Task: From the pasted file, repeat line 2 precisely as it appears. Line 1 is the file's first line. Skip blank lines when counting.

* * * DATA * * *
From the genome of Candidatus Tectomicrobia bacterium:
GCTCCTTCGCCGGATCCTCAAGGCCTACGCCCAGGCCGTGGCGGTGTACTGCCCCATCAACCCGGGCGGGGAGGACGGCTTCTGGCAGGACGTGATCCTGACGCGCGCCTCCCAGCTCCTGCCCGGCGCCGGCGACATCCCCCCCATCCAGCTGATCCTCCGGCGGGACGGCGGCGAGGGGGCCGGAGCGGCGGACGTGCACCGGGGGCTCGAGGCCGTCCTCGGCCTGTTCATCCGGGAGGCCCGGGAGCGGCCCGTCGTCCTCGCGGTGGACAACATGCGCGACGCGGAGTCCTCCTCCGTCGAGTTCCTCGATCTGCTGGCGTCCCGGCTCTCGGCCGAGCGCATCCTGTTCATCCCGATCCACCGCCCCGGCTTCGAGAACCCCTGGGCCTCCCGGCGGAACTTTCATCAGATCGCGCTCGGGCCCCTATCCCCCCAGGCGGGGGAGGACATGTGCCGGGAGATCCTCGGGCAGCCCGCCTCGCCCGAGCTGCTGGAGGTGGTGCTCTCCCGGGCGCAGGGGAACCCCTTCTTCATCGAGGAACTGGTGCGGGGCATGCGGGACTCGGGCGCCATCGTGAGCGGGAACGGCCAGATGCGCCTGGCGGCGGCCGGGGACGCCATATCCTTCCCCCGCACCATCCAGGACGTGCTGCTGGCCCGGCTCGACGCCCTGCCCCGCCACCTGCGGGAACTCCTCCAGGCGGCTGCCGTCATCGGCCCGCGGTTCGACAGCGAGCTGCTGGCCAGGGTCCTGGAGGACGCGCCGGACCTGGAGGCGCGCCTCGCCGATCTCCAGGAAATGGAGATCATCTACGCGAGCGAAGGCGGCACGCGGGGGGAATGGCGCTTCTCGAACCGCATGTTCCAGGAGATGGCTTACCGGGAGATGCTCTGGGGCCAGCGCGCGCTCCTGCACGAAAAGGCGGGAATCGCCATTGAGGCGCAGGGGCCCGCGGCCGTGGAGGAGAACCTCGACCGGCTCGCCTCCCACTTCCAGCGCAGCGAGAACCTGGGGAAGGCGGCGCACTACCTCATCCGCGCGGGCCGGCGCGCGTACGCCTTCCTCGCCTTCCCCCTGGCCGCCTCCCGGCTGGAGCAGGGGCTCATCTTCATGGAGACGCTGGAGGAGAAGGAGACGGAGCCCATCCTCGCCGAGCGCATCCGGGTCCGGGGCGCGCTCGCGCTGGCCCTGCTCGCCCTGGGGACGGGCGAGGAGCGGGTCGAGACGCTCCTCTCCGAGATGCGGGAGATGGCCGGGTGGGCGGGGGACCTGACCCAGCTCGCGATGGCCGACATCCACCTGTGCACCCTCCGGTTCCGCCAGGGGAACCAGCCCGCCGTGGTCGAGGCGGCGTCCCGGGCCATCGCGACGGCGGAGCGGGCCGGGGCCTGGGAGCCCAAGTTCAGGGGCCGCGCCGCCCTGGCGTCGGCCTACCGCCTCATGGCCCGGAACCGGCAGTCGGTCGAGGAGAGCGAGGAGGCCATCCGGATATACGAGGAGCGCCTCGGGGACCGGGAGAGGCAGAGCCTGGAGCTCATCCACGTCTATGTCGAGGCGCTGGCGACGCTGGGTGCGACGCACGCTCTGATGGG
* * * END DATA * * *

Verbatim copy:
GCTCCTTCGCCGGATCCTCAAGGCCTACGCCCAGGCCGTGGCGGTGTACTGCCCCATCAACCCGGGCGGGGAGGACGGCTTCTGGCAGGACGTGATCCTGACGCGCGCCTCCCAGCTCCTGCCCGGCGCCGGCGACATCCCCCCCATCCAGCTGATCCTCCGGCGGGACGGCGGCGAGGGGGCCGGAGCGGCGGACGTGCACCGGGGGCTCGAGGCCGTCCTCGGCCTGTTCATCCGGGAGGCCCGGGAGCGGCCCGTCGTCCTCGCGGTGGACAACATGCGCGACGCGGAGTCCTCCTCCGTCGAGTTCCTCGATCTGCTGGCGTCCCGGCTCTCGGCCGAGCGCATCCTGTTCATCCCGATCCACCGCCCCGGCTTCGAGAACCCCTGGGCCTCCCGGCGGAACTTTCATCAGATCGCGCTCGGGCCCCTATCCCCCCAGGCGGGGGAGGACATGTGCCGGGAGATCCTCGGGCAGCCCGCCTCGCCCGAGCTGCTGGAGGTGGTGCTCTCCCGGGCGCAGGGGAACCCCTTCTTCATCGAGGAACTGGTGCGGGGCATGCGGGACTCGGGCGCCATCGTGAGCGGGAACGGCCAGATGCGCCTGGCGGCGGCCGGGGACGCCATATCCTTCCCCCGCACCATCCAGGACGTGCTGCTGGCCCGGCTCGACGCCCTGCCCCGCCACCTGCGGGAACTCCTCCAGGCGGCTGCCGTCATCGGCCCGCGGTTCGACAGCGAGCTGCTGGCCAGGGTCCTGGAGGACGCGCCGGACCTGGAGGCGCGCCTCGCCGATCTCCAGGAAATGGAGATCATCTACGCGAGCGAAGGCGGCACGCGGGGGGAATGGCGCTTCTCGAACCGCATGTTCCAGGAGATGGCTTACCGGGAGATGCTCTGGGGCCAGCGCGCGCTCCTGCACGAAAAGGCGGGAATCGCCATTGAGGCGCAGGGGCCCGCGGCCGTGGAGGAGAACCTCGACCGGCTCGCCTCCCACTTCCAGCGCAGCGAGAACCTGGGGAAGGCGGCGCACTACCTCATCCGCGCGGGCCGGCGCGCGTACGCCTTCCTCGCCTTCCCCCTGGCCGCCTCCCGGCTGGAGCAGGGGCTCATCTTCATGGAGACGCTGGAGGAGAAGGAGACGGAGCCCATCCTCGCCGAGCGCATCCGGGTCCGGGGCGCGCTCGCGCTGGCCCTGCTCGCCCTGGGGACGGGCGAGGAGCGGGTCGAGACGCTCCTCTCCGAGATGCGGGAGATGGCCGGGTGGGCGGGGGACCTGACCCAGCTCGCGATGGCCGACATCCACCTGTGCACCCTCCGGTTCCGCCAGGGGAACCAGCCCGCCGTGGTCGAGGCGGCGTCCCGGGCCATCGCGACGGCGGAGCGGGCCGGGGCCTGGGAGCCCAAGTTCAGGGGCCGCGCCGCCCTGGCGTCGGCCTACCGCCTCATGGCCCGGAACCGGCAGTCGGTCGAGGAGAGCGAGGAGGCCATCCGGATATACGAGGAGCGCCTCGGGGACCGGGAGAGGCAGAGCCTGGAGCTCATCCACGTCTATGTCGAGGCGCTGGCGACGCTGGGTGCGACGCACGCTCTGATGGG